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The Student Newspaper of Jackson-Reed High School

The Beacon

The Student Newspaper of Jackson-Reed High School

The Beacon

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Album Review: “For All The Dogs” by Drake

Rating: 7.5/10

While many listeners of Drake’s 8th and newest album, “For All The Dogs,” see it as a bit of a let down, the album brings back feelings of the “old Drake.” Channeling sounds similar to his hit 2011 album, Take Care, widely regarded as his best album, old fans find a comfortingly familiar feel.

With recent albums being more experimental, “For All The Dogs” is a reminder to fans why they listen to Drake, with his balance of slow, moody rap in combination with loud, hype-up songs. All of these attributes joined with a stacked line up of features, from J.Cole to SZA to his 10 year old son, makes the album a pleasurable and captivating listening experience.

Drake’s album follows a loose local radio vibe, with interludes at the end of songs for the fictional “BARK Radio,” introducing the next song, allowing the album to flow naturally. In terms of songs, per usual, the album comes with a few viral hits, such as Rich Baby Daddy and IDGAF, which have blown up on TikTok, yet the album contains much more. Opening with Virginia Beach, the song uses a unique sample of Frank Ocean in the background to draw listeners in. This is followed by Amen and Calling for You, with electric features from artists Teezo Touchdown and 21 Savage. The tracklist stays hot throughout the album, switching seamlessly between singing and rapping, and fast, slow, and melodic paces.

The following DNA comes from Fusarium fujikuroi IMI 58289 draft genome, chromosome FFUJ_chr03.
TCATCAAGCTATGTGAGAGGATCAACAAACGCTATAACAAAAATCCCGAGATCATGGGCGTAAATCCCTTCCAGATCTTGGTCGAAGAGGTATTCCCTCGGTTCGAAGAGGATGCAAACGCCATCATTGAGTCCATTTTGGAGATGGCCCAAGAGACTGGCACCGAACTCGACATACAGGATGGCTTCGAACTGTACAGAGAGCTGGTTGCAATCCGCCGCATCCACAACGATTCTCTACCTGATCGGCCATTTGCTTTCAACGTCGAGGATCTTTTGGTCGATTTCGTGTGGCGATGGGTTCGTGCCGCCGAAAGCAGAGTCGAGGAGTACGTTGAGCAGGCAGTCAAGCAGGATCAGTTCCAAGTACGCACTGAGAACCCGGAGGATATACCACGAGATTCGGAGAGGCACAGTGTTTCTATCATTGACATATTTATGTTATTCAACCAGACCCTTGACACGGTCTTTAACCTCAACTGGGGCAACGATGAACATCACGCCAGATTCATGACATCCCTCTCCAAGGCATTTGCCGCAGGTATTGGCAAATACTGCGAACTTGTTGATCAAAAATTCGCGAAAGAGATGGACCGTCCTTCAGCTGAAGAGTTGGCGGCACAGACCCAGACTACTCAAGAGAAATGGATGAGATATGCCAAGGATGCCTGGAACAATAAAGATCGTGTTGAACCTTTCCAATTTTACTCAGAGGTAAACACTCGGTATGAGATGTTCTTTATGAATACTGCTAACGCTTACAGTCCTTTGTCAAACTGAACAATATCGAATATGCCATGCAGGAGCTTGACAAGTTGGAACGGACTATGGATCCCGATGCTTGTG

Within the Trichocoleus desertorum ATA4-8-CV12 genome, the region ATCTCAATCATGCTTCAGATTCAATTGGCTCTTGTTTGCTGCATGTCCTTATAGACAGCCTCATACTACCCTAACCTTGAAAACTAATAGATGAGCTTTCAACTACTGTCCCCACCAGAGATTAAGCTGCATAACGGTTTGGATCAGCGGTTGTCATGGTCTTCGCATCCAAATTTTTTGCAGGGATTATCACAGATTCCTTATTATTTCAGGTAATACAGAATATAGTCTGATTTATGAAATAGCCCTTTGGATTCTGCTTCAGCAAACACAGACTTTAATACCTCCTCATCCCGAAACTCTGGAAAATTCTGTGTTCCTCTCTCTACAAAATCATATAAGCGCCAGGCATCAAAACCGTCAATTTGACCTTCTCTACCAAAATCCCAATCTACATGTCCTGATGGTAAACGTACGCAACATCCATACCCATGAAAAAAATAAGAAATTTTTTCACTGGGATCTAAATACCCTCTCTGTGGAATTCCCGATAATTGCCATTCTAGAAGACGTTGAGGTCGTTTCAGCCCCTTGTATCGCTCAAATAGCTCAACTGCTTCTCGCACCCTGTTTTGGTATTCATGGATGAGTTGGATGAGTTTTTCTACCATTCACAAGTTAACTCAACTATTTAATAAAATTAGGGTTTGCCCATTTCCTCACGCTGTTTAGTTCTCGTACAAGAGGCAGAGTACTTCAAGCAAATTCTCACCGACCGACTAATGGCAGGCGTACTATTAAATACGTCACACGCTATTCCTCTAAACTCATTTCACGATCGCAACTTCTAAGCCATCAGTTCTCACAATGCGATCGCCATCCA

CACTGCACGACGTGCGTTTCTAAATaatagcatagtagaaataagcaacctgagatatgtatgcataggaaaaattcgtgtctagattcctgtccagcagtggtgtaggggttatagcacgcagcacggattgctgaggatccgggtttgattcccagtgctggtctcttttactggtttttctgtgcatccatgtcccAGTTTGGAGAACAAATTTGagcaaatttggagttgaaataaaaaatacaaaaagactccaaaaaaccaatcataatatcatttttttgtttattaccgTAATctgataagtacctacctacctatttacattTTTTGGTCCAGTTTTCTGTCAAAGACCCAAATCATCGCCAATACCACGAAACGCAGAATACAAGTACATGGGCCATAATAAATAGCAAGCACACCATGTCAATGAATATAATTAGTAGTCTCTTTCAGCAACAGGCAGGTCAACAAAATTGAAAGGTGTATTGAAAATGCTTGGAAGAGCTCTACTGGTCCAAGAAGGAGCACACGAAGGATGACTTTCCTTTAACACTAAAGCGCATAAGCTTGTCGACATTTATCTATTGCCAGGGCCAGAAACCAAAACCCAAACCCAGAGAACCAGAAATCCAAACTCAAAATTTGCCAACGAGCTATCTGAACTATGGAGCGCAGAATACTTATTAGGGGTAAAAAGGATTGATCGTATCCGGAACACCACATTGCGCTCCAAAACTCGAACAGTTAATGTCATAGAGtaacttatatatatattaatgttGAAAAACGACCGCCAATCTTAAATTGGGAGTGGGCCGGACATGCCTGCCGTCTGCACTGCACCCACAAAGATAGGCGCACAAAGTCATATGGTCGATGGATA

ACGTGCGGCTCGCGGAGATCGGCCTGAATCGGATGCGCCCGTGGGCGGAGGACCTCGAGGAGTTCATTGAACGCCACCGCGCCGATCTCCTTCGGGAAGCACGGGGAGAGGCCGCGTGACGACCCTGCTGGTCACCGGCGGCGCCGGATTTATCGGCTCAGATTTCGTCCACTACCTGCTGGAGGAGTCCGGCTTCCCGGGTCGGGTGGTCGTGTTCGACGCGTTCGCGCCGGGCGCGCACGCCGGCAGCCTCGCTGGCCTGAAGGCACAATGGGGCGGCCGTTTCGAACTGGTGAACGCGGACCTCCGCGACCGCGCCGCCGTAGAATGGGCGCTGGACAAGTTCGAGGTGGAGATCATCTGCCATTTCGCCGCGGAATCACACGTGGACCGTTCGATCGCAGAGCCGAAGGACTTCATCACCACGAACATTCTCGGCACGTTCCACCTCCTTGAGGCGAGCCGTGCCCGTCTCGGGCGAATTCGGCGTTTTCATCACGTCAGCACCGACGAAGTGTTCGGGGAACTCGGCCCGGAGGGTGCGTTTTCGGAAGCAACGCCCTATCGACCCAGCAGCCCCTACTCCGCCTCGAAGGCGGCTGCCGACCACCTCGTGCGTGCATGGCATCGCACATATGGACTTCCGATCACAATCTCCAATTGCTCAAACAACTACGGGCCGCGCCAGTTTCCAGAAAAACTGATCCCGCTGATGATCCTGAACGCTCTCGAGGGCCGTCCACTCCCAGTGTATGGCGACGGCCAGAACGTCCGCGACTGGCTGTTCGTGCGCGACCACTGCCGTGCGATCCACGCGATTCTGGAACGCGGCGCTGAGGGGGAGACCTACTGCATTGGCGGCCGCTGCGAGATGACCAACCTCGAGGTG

However, many fans were expecting a lot more with the amount of hype generated by a character like Drake. At moments it feels messy and uninspired, not bringing much to the repertoire of Drake, using similar beats and flows as in his past. Nevertheless, the traditional vibe of the album satisfies many listeners longing for Drake’s original music, making this album the right return. 

The final tracks of “For All the Dogs” fall a bit flat with their repetitiveness, especially when compared to the first 10 songs feeling strong and complete. Still, the album manages to connect with its radio theme, using hosts at the end of songs, including hip hop greats Snoop Dogg and Sade.

The album earns a 7.5/10, not the best rap album of the year, topped by Travis Scott’s “UTOPIA.” Nor is it the best of Drake’s extensive career, but it is definitely a fun album to top off the year with its familiar flow.

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